The brainchild of designer Nicolette de Waart, the Leaf Seat has been used in numerous projects for companies like Google’s head office in Dublin, Accor Hotelgroup and MR Architecture in New York.
Earlier this year this multipurpose piece of furniture was awarded a Design Guild Mark, cementing its place as a design for the ages and an example of excellence for furniture designed for volume production.
We caught up with Nicolette, founder of studio Design by Nico, to discover the inspiration behind the Leaf Seat and much more.
What initially inspired you to make the Leaf Seat?
I took inspiration from nature and graphic patterns. The idea emerged during my years living in Singapore. The lack of seasonal weather inspired me to bring a bit of the outdoors indoors.
Can you explain the concept for the Leaf Seat?
When I designed the Leaf Seat, my aim was to create a unique and functional piece of furniture but also beautiful to look at. The single modular shape offers flexibility for residential, offices and public spaces, creating seating arrangements to stimulate communication and interaction between users.
How have you struck the balance between function and design?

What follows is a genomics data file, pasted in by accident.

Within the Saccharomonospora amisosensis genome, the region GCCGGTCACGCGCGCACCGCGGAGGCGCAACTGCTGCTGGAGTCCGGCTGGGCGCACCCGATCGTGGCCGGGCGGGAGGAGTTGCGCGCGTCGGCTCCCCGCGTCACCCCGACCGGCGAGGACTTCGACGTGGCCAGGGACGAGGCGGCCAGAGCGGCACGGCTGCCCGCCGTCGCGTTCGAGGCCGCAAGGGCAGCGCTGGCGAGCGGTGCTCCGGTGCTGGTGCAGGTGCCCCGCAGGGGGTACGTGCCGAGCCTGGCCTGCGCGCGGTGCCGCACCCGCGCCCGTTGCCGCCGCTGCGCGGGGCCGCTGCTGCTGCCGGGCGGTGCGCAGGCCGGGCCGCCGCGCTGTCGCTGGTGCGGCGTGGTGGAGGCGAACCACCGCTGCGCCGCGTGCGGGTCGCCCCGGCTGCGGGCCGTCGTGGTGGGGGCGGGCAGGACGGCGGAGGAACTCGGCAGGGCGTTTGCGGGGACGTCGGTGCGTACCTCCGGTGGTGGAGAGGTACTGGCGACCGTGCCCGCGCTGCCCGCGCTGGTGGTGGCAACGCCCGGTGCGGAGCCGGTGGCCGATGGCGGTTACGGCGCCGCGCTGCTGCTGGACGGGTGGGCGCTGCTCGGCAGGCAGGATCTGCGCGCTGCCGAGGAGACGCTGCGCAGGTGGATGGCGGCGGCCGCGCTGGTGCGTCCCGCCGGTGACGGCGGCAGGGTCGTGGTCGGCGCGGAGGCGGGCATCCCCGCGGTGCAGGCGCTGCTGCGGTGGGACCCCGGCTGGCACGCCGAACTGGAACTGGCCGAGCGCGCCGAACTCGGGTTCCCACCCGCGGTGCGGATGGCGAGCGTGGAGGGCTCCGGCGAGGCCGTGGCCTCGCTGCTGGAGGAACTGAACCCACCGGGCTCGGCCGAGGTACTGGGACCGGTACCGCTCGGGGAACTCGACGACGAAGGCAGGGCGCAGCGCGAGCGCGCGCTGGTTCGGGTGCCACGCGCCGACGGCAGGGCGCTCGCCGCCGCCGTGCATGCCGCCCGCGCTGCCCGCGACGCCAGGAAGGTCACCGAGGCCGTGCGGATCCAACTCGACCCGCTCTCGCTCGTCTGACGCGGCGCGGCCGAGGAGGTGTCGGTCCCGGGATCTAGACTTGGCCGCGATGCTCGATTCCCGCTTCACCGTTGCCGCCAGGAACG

Not everyone lives in a big house nowadays, so this seat works perfectly singularly or a number grouped together. For example, seven tessellated Leaf Seat can make a daybed.
Who does the Leaf Seat appeal to?
I am tempted to say it appeals to everybody as the soft, curved features and the warm characteristics of the Kvadrat fabric are very inviting. Specifically, though, it’s suitable for residential use as well as the office and hospitality sector.
How long did the design process take, from initial sketches to roll out?
The initial sketches were developed quite quickly but finding the right manufacturer took quite some time as I had to change it a few times to guarantee high quality, volume and costs.
What modifications did you make along the way?
No modifications were made to the design itself, only the craftsmen used to hand-make the seat. The Leaf Seat might seem easy to make but it is rather complex to upholster, in particular the intricate vein pattern.
What was the most challenging aspect when designing it?
To ensure the piping was invisible and would meet at one single joint.
For more information about Nicolette, go to www.designbynico.co.uk